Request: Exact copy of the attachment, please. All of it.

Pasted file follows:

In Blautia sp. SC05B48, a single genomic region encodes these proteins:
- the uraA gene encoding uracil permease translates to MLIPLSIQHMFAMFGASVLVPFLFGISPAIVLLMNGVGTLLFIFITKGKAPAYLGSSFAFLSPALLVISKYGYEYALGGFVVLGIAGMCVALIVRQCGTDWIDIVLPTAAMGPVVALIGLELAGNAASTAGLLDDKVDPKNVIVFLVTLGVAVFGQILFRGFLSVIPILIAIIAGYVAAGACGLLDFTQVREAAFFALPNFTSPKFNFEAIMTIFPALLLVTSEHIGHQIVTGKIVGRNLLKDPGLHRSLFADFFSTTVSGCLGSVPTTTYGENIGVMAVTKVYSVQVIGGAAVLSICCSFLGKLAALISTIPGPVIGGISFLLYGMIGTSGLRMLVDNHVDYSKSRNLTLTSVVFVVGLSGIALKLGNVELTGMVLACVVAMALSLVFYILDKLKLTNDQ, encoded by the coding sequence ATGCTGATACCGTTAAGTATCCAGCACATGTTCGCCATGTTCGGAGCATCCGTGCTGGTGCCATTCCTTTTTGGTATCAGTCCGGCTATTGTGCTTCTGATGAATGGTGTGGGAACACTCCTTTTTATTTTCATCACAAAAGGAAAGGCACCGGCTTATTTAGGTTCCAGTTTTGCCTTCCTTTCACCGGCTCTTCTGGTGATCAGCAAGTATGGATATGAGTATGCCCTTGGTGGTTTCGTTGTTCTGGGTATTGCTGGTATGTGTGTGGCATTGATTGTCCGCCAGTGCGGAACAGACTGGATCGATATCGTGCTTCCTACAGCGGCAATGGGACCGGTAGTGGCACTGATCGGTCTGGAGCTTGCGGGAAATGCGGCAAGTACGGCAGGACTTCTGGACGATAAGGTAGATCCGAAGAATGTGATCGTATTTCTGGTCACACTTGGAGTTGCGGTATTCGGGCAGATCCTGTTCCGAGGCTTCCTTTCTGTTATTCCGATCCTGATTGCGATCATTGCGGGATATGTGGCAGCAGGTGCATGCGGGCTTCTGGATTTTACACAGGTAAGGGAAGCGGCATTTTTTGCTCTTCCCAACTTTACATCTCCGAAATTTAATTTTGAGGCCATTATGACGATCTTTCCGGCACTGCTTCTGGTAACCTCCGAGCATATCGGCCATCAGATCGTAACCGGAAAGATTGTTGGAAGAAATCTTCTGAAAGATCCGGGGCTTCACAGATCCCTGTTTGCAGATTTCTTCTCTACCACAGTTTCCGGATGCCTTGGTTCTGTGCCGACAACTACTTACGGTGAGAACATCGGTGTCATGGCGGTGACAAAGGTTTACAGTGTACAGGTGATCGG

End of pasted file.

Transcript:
In Blautia sp. SC05B48, a single genomic region encodes these proteins:
- the uraA gene encoding uracil permease translates to MLIPLSIQHMFAMFGASVLVPFLFGISPAIVLLMNGVGTLLFIFITKGKAPAYLGSSFAFLSPALLVISKYGYEYALGGFVVLGIAGMCVALIVRQCGTDWIDIVLPTAAMGPVVALIGLELAGNAASTAGLLDDKVDPKNVIVFLVTLGVAVFGQILFRGFLSVIPILIAIIAGYVAAGACGLLDFTQVREAAFFALPNFTSPKFNFEAIMTIFPALLLVTSEHIGHQIVTGKIVGRNLLKDPGLHRSLFADFFSTTVSGCLGSVPTTTYGENIGVMAVTKVYSVQVIGGAAVLSICCSFLGKLAALISTIPGPVIGGISFLLYGMIGTSGLRMLVDNHVDYSKSRNLTLTSVVFVVGLSGIALKLGNVELTGMVLACVVAMALSLVFYILDKLKLTNDQ, encoded by the coding sequence ATGCTGATACCGTTAAGTATCCAGCACATGTTCGCCATGTTCGGAGCATCCGTGCTGGTGCCATTCCTTTTTGGTATCAGTCCGGCTATTGTGCTTCTGATGAATGGTGTGGGAACACTCCTTTTTATTTTCATCACAAAAGGAAAGGCACCGGCTTATTTAGGTTCCAGTTTTGCCTTCCTTTCACCGGCTCTTCTGGTGATCAGCAAGTATGGATATGAGTATGCCCTTGGTGGTTTCGTTGTTCTGGGTATTGCTGGTATGTGTGTGGCATTGATTGTCCGCCAGTGCGGAACAGACTGGATCGATATCGTGCTTCCTACAGCGGCAATGGGACCGGTAGTGGCACTGATCGGTCTGGAGCTTGCGGGAAATGCGGCAAGTACGGCAGGACTTCTGGACGATAAGGTAGATCCGAAGAATGTGATCGTATTTCTGGTCACACTTGGAGTTGCGGTATTCGGGCAGATCCTGTTCCGAGGCTTCCTTTCTGTTATTCCGATCCTGATTGCGATCATTGCGGGATATGTGGCAGCAGGTGCATGCGGGCTTCTGGATTTTACACAGGTAAGGGAAGCGGCATTTTTTGCTCTTCCCAACTTTACATCTCCGAAATTTAATTTTGAGGCCATTATGACGATCTTTCCGGCACTGCTTCTGGTAACCTCCGAGCATATCGGCCATCAGATCGTAACCGGAAAGATTGTTGGAAGAAATCTTCTGAAAGATCCGGGGCTTCACAGATCCCTGTTTGCAGATTTCTTCTCTACCACAGTTTCCGGATGCCTTGGTTCTGTGCCGACAACTACTTACGGTGAGAACATCGGTGTCATGGCGGTGACAAAGGTTTACAGTGTACAGGTGATCGG